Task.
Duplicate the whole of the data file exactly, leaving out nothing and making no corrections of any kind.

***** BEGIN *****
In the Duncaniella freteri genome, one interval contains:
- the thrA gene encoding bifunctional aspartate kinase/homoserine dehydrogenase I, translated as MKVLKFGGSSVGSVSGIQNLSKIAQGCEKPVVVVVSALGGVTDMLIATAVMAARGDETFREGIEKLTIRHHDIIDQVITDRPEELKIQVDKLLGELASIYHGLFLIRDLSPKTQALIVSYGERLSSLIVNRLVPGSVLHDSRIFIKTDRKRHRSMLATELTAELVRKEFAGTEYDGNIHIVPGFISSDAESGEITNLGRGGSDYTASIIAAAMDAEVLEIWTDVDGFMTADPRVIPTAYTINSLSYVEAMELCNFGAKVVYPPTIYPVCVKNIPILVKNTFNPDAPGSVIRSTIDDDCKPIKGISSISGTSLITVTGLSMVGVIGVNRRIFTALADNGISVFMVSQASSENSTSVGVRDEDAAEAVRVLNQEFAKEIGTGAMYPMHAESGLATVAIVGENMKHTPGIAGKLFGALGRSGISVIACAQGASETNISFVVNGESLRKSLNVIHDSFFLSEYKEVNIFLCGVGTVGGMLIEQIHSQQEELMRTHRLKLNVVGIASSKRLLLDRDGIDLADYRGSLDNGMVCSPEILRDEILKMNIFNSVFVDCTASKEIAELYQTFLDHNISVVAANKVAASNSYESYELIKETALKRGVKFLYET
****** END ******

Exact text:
In the Duncaniella freteri genome, one interval contains:
- the thrA gene encoding bifunctional aspartate kinase/homoserine dehydrogenase I, translated as MKVLKFGGSSVGSVSGIQNLSKIAQGCEKPVVVVVSALGGVTDMLIATAVMAARGDETFREGIEKLTIRHHDIIDQVITDRPEELKIQVDKLLGELASIYHGLFLIRDLSPKTQALIVSYGERLSSLIVNRLVPGSVLHDSRIFIKTDRKRHRSMLATELTAELVRKEFAGTEYDGNIHIVPGFISSDAESGEITNLGRGGSDYTASIIAAAMDAEVLEIWTDVDGFMTADPRVIPTAYTINSLSYVEAMELCNFGAKVVYPPTIYPVCVKNIPILVKNTFNPDAPGSVIRSTIDDDCKPIKGISSISGTSLITVTGLSMVGVIGVNRRIFTALADNGISVFMVSQASSENSTSVGVRDEDAAEAVRVLNQEFAKEIGTGAMYPMHAESGLATVAIVGENMKHTPGIAGKLFGALGRSGISVIACAQGASETNISFVVNGESLRKSLNVIHDSFFLSEYKEVNIFLCGVGTVGGMLIEQIHSQQEELMRTHRLKLNVVGIASSKRLLLDRDGIDLADYRGSLDNGMVCSPEILRDEILKMNIFNSVFVDCTASKEIAELYQTFLDHNISVVAANKVAASNSYESYELIKETALKRGVKFLYET